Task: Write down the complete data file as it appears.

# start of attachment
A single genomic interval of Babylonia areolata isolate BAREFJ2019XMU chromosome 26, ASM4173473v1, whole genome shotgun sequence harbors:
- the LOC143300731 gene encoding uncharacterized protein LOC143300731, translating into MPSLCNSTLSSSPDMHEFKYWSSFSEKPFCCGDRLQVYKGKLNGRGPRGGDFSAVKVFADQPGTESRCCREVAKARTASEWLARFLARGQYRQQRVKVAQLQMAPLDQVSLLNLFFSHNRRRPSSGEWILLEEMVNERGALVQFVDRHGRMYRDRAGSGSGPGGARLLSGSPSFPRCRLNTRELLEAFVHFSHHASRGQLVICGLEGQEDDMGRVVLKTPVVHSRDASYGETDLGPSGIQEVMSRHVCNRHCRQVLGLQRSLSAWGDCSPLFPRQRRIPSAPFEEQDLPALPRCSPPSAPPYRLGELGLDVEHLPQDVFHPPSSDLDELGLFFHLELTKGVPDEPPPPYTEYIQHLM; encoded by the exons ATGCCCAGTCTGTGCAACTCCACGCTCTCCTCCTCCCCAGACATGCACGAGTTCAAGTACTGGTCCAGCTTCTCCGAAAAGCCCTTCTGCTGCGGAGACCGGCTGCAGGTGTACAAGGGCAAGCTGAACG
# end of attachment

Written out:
A single genomic interval of Babylonia areolata isolate BAREFJ2019XMU chromosome 26, ASM4173473v1, whole genome shotgun sequence harbors:
- the LOC143300731 gene encoding uncharacterized protein LOC143300731, translating into MPSLCNSTLSSSPDMHEFKYWSSFSEKPFCCGDRLQVYKGKLNGRGPRGGDFSAVKVFADQPGTESRCCREVAKARTASEWLARFLARGQYRQQRVKVAQLQMAPLDQVSLLNLFFSHNRRRPSSGEWILLEEMVNERGALVQFVDRHGRMYRDRAGSGSGPGGARLLSGSPSFPRCRLNTRELLEAFVHFSHHASRGQLVICGLEGQEDDMGRVVLKTPVVHSRDASYGETDLGPSGIQEVMSRHVCNRHCRQVLGLQRSLSAWGDCSPLFPRQRRIPSAPFEEQDLPALPRCSPPSAPPYRLGELGLDVEHLPQDVFHPPSSDLDELGLFFHLELTKGVPDEPPPPYTEYIQHLM; encoded by the exons ATGCCCAGTCTGTGCAACTCCACGCTCTCCTCCTCCCCAGACATGCACGAGTTCAAGTACTGGTCCAGCTTCTCCGAAAAGCCCTTCTGCTGCGGAGACCGGCTGCAGGTGTACAAGGGCAAGCTGAACG